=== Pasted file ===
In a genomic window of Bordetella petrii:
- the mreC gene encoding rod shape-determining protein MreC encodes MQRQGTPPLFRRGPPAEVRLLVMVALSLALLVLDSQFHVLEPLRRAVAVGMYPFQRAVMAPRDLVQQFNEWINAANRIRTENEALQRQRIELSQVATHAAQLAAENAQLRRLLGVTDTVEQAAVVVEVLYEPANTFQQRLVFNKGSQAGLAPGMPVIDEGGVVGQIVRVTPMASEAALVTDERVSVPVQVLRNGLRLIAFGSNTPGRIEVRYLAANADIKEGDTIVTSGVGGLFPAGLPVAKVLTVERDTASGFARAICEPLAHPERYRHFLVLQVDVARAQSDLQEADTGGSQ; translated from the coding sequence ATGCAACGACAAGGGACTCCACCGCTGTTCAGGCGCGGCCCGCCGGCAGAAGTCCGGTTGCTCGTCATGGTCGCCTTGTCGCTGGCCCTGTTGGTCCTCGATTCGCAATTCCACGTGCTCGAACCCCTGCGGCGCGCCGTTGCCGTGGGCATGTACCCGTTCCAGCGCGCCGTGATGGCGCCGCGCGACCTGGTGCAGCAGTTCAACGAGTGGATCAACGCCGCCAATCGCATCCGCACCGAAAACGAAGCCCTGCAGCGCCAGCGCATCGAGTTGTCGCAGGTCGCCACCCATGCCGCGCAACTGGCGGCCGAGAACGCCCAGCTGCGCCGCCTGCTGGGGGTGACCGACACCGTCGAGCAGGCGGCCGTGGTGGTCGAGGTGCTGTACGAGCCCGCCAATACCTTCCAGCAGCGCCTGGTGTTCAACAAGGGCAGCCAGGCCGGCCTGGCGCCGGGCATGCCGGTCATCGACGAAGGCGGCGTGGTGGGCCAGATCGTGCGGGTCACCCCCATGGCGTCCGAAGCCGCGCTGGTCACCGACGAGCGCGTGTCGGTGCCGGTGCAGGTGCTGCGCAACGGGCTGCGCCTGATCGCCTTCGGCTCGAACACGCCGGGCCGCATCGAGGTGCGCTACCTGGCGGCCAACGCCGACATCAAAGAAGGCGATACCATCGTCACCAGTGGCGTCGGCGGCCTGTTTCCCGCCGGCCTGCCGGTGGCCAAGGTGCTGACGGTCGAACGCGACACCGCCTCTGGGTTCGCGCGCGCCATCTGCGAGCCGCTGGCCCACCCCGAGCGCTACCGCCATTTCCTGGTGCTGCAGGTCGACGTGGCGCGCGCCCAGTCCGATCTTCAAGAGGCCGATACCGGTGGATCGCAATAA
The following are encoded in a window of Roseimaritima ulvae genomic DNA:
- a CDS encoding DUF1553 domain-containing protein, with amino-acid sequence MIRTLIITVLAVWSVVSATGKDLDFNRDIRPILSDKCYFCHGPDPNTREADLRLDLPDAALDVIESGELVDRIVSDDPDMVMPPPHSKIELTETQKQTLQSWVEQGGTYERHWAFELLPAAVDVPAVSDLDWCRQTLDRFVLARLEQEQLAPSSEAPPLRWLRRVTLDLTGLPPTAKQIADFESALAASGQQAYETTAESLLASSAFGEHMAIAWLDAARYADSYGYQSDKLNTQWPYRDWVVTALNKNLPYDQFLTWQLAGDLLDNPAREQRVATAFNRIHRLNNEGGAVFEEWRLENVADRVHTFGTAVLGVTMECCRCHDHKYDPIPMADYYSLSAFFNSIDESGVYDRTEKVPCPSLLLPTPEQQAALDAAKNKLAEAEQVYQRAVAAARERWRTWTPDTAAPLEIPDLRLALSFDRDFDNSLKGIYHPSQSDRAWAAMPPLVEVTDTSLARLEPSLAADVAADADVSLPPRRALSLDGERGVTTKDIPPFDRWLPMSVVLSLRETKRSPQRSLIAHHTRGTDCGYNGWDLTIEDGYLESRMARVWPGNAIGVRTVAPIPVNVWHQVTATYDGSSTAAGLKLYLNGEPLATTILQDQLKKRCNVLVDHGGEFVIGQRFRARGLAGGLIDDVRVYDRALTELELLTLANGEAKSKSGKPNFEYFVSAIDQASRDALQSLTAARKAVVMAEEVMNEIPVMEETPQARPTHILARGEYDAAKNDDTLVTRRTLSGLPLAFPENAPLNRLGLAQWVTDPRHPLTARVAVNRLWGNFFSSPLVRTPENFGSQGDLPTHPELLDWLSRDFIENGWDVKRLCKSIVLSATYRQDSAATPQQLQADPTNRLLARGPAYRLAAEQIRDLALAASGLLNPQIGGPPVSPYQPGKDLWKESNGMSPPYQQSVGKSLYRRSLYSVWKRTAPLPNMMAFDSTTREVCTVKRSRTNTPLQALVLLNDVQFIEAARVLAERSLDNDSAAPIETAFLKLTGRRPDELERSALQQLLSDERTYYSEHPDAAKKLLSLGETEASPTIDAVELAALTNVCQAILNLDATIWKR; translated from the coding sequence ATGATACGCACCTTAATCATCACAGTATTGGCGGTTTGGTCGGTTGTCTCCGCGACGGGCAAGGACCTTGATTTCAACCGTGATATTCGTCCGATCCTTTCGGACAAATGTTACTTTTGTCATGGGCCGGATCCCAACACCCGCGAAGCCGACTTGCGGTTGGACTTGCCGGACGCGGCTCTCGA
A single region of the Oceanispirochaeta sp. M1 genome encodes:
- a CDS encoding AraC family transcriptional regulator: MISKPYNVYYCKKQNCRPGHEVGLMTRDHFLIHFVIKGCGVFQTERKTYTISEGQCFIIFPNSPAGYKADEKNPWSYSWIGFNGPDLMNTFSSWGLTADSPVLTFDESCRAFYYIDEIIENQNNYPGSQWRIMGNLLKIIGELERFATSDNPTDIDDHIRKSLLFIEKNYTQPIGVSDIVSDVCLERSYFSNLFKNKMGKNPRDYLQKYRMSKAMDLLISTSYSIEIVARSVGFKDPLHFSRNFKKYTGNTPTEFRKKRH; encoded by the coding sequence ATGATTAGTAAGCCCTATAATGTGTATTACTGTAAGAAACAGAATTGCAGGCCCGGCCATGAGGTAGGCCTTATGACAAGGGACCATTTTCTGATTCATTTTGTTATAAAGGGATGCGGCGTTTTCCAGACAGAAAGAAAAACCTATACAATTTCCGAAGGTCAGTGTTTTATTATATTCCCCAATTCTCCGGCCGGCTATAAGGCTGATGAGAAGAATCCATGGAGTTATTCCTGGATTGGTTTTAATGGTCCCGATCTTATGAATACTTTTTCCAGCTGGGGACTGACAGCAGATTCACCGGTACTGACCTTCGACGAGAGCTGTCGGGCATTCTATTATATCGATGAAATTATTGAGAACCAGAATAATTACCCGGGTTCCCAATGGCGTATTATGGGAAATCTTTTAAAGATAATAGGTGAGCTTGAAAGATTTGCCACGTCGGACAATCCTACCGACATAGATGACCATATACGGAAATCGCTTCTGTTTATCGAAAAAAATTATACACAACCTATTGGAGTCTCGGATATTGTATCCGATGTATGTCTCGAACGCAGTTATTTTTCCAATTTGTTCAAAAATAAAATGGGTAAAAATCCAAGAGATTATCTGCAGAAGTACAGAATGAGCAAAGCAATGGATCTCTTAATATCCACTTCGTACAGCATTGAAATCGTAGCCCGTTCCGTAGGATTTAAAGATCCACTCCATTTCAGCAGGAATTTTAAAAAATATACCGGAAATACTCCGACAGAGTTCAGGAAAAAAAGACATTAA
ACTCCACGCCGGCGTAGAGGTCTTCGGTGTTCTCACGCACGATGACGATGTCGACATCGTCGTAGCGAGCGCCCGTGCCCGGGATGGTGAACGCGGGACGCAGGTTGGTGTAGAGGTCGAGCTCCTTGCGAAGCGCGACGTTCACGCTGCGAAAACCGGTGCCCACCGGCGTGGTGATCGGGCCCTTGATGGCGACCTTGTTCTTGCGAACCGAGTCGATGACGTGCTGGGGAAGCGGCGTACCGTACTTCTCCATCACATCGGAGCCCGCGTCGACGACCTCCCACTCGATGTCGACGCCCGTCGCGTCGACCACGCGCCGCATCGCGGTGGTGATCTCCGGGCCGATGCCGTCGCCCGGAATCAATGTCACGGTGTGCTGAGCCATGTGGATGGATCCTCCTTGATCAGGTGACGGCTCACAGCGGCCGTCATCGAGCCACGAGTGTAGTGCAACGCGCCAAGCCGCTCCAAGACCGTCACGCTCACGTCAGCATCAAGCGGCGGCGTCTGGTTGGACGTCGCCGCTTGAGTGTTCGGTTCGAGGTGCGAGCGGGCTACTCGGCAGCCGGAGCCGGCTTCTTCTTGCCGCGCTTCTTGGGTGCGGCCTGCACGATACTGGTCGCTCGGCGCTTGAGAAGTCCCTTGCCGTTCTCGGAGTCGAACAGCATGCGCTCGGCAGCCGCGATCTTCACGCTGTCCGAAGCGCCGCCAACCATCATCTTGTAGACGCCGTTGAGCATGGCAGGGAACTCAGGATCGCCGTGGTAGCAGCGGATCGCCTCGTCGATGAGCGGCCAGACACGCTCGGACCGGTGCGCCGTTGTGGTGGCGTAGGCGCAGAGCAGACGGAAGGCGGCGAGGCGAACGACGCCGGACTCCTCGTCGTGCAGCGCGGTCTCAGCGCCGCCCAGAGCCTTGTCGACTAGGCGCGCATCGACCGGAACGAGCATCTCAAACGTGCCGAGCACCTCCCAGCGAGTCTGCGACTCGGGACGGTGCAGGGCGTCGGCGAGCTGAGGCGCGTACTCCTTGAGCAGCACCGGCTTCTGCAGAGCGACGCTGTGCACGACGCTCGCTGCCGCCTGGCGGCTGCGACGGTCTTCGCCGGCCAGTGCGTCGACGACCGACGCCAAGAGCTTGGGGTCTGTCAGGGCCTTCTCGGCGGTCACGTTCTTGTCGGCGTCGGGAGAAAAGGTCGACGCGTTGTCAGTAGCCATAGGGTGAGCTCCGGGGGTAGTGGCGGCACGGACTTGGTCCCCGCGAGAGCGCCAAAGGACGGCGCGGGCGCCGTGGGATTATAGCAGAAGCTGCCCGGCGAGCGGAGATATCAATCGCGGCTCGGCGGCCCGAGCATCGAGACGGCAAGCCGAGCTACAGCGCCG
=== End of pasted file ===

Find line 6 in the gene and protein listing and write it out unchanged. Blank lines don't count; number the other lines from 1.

- a CDS encoding AraC family transcriptional regulator: MISKPYNVYYCKKQNCRPGHEVGLMTRDHFLIHFVIKGCGVFQTERKTYTISEGQCFIIFPNSPAGYKADEKNPWSYSWIGFNGPDLMNTFSSWGLTADSPVLTFDESCRAFYYIDEIIENQNNYPGSQWRIMGNLLKIIGELERFATSDNPTDIDDHIRKSLLFIEKNYTQPIGVSDIVSDVCLERSYFSNLFKNKMGKNPRDYLQKYRMSKAMDLLISTSYSIEIVARSVGFKDPLHFSRNFKKYTGNTPTEFRKKRH; encoded by the coding sequence ATGATTAGTAAGCCCTATAATGTGTATTACTGTAAGAAACAGAATTGCAGGCCCGGCCATGAGGTAGGCCTTATGACAAGGGACCATTTTCTGATTCATTTTGTTATAAAGGGATGCGGCGTTTTCCAGACAGAAAGAAAAACCTATACAATTTCCGAAGGTCAGTGTTTTATTATATTCCCCAATTCTCCGGCCGGCTATAAGGCTGATGAGAAGAATCCATGGAGTTATTCCTGGATTGGTTTTAATGGTCCCGATCTTATGAATACTTTTTCCAGCTGGGGACTGACAGCAGATTCACCGGTACTGACCTTCGACGAGAGCTGTCGGGCATTCTATTATATCGATGAAATTATTGAGAACCAGAATAATTACCCGGGTTCCCAATGGCGTATTATGGGAAATCTTTTAAAGATAATAGGTGAGCTTGAAAGATTTGCCACGTCGGACAATCCTACCGACATAGATGACCATATACGGAAATCGCTTCTGTTTATCGAAAAAAATTATACACAACCTATTGGAGTCTCGGATATTGTATCCGATGTATGTCTCGAACGCAGTTATTTTTCCAATTTGTTCAAAAATAAAATGGGTAAAAATCCAAGAGATTATCTGCAGAAGTACAGAATGAGCAAAGCAATGGATCTCTTAATATCCACTTCGTACAGCATTGAAATCGTAGCCCGTTCCGTAGGATTTAAAGATCCACTCCATTTCAGCAGGAATTTTAAAAAATATACCGGAAATACTCCGACAGAGTTCAGGAAAAAAAGACATTAA